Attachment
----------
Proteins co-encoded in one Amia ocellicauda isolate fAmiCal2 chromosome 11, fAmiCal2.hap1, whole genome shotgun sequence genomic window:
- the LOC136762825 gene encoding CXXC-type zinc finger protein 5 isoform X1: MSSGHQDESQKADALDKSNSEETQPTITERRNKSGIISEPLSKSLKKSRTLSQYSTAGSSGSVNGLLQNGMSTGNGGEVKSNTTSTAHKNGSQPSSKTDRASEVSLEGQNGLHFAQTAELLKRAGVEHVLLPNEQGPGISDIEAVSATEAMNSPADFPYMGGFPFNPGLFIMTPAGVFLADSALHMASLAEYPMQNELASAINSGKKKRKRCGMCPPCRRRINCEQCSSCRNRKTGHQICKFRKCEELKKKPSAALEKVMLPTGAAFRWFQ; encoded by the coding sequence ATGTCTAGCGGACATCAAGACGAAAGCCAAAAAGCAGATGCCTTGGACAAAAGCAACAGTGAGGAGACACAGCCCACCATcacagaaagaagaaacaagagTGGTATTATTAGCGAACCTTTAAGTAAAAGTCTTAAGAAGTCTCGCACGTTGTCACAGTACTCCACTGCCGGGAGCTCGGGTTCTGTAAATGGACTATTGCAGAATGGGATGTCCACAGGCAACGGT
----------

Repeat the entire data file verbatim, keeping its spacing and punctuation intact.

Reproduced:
Proteins co-encoded in one Amia ocellicauda isolate fAmiCal2 chromosome 11, fAmiCal2.hap1, whole genome shotgun sequence genomic window:
- the LOC136762825 gene encoding CXXC-type zinc finger protein 5 isoform X1: MSSGHQDESQKADALDKSNSEETQPTITERRNKSGIISEPLSKSLKKSRTLSQYSTAGSSGSVNGLLQNGMSTGNGGEVKSNTTSTAHKNGSQPSSKTDRASEVSLEGQNGLHFAQTAELLKRAGVEHVLLPNEQGPGISDIEAVSATEAMNSPADFPYMGGFPFNPGLFIMTPAGVFLADSALHMASLAEYPMQNELASAINSGKKKRKRCGMCPPCRRRINCEQCSSCRNRKTGHQICKFRKCEELKKKPSAALEKVMLPTGAAFRWFQ; encoded by the coding sequence ATGTCTAGCGGACATCAAGACGAAAGCCAAAAAGCAGATGCCTTGGACAAAAGCAACAGTGAGGAGACACAGCCCACCATcacagaaagaagaaacaagagTGGTATTATTAGCGAACCTTTAAGTAAAAGTCTTAAGAAGTCTCGCACGTTGTCACAGTACTCCACTGCCGGGAGCTCGGGTTCTGTAAATGGACTATTGCAGAATGGGATGTCCACAGGCAACGGT